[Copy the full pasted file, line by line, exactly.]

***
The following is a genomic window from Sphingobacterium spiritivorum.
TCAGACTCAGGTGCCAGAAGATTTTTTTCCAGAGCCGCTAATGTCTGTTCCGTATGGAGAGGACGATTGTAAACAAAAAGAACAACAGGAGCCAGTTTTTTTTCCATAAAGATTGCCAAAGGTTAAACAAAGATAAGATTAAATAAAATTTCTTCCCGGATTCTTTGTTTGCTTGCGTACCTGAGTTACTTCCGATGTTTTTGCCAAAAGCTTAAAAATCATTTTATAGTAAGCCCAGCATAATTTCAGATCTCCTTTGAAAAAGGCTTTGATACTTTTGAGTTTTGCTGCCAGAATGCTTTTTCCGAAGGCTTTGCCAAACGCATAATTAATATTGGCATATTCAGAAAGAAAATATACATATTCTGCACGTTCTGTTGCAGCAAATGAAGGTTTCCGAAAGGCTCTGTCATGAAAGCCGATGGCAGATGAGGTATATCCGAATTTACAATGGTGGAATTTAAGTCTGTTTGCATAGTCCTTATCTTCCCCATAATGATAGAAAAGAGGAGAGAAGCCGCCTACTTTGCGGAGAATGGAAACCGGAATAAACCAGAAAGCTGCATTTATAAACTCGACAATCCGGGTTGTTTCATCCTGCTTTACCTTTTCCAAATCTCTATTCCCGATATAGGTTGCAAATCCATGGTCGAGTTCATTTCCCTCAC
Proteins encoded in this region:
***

The following is a genomic window from Sphingobacterium spiritivorum.
TCAGACTCAGGTGCCAGAAGATTTTTTTCCAGAGCCGCTAATGTCTGTTCCGTATGGAGAGGACGATTGTAAACAAAAAGAACAACAGGAGCCAGTTTTTTTTCCATAAAGATTGCCAAAGGTTAAACAAAGATAAGATTAAATAAAATTTCTTCCCGGATTCTTTGTTTGCTTGCGTACCTGAGTTACTTCCGATGTTTTTGCCAAAAGCTTAAAAATCATTTTATAGTAAGCCCAGCATAATTTCAGATCTCCTTTGAAAAAGGCTTTGATACTTTTGAGTTTTGCTGCCAGAATGCTTTTTCCGAAGGCTTTGCCAAACGCATAATTAATATTGGCATATTCAGAAAGAAAATATACATATTCTGCACGTTCTGTTGCAGCAAATGAAGGTTTCCGAAAGGCTCTGTCATGAAAGCCGATGGCAGATGAGGTATATCCGAATTTACAATGGTGGAATTTAAGTCTGTTTGCATAGTCCTTATCTTCCCCATAATGATAGAAAAGAGGAGAGAAGCCGCCTACTTTGCGGAGAATGGAAACCGGAATAAACCAGAAAGCTGCATTTATAAACTCGACAATCCGGGTTGTTTCATCCTGCTTTACCTTTTCCAAATCTCTATTCCCGATATAGGTTGCAAATCCATGGTCGAGTTCATTTCCCTCAC
Proteins encoded in this region: